Amy Potthast | Instructional Coach & Designer | Learning Design Studios

Attention and Learning

Some things we know about attention:

This graphic includes the image and the explainer text together, focusing the learner’s attention.

1. Attention doesn’t multi-task.

I might think I’m multi-tasking when I am “listening” to the Slate Political Gabfest and writing a blog post at the same time, but I’m really doing one thing…then forcing myself to stop…then focusing on the other thing. John Medina says in Brain Rules that it takes 50 percent longer to do anything if you’re trying to split your attention with something else.

Of course you can multi-task — for example, you can walk and talk. Your working memory isn’t engaged in walking so it’s free to help you keep track of what you’re saying.

2. You can learn only when you’re paying close attention.

Ever been to a workshop with side-talkers? People who chat throughout the workshop, then complain they’ve not learning anything?

Well, there’s actually a scientific reason that they didn’t learn anything.

Turns out, you have to pay attention in order to learn.

When you learn something new, your brain’s wiring changes a bit to accommodate the new thing you learned. But if you’re not really paying attention while you’re learning, your brain’s not really going to rewire itself.

The learning you do while your attention is divided might stick with you in the short-ish term but not in the long term.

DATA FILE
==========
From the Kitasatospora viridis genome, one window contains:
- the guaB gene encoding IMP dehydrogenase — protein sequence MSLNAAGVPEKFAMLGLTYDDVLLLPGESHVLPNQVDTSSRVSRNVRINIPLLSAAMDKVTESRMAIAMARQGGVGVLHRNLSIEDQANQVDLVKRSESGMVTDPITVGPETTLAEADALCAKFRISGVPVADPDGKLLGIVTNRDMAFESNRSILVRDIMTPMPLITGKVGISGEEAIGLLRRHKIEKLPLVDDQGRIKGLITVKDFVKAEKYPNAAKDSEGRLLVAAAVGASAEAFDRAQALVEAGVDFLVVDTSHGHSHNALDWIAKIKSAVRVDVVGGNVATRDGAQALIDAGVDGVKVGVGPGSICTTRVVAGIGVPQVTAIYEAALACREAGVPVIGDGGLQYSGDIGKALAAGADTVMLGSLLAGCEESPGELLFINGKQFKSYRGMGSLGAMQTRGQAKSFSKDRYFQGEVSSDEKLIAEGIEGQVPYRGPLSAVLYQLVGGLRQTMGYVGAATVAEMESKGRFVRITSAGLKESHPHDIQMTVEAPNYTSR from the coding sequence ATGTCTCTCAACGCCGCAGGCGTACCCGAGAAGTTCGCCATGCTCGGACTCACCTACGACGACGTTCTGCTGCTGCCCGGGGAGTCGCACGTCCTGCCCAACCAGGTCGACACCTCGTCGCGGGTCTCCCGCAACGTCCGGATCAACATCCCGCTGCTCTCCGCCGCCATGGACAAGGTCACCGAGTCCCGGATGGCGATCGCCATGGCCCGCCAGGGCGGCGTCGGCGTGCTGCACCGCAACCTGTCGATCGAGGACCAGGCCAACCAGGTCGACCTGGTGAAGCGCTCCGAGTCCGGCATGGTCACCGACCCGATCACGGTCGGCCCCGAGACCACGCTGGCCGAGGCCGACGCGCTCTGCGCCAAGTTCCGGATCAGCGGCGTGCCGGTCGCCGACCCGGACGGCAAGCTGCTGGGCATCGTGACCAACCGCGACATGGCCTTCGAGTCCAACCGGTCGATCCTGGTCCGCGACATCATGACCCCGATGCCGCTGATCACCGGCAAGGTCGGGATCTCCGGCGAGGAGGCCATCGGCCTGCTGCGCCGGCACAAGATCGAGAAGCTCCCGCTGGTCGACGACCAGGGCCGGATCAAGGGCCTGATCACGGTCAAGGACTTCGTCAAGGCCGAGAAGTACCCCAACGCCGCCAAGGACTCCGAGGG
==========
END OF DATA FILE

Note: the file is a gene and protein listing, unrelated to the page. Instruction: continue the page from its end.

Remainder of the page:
Norman Doidge writes in his book The Brain that Changes Itself about Merzenich and Jenkins‘ research on monkeys’ learning. They found that automatic learning did result in some remapping of neuropathways, but the remapping didn’t last long unless the monkey paid close attention during learning. S. E. Hidi called this kind of attention “late attention.”

Okay, this is NOT new news! But even adults need a reminder sometimes that you can’t talk and listen at the same time, and still expect to learn something.

3. Educators can call learners’ attention to important concepts.

In Building Expertise, Ruth Colvin Clark spells out several strategies for educators and instructional designers to:

  • spotlight the key instructional content,
  • make the most of learner attention spans, and
  • minimize distractions.

Beyond clearing your throat and moving across the room to stand near the peanut gallery, you can do things like:

  • ask questions to focus learners’ attention on what’s coming up that’s important, in reading, e-learning, or in a live classroom;
  • use headings and subheadings (etc.) in print instructional materials;
  • keep graphics and descriptive text in proximity to each other — so that learners aren’t having to go back and forth between the image and its explanations.
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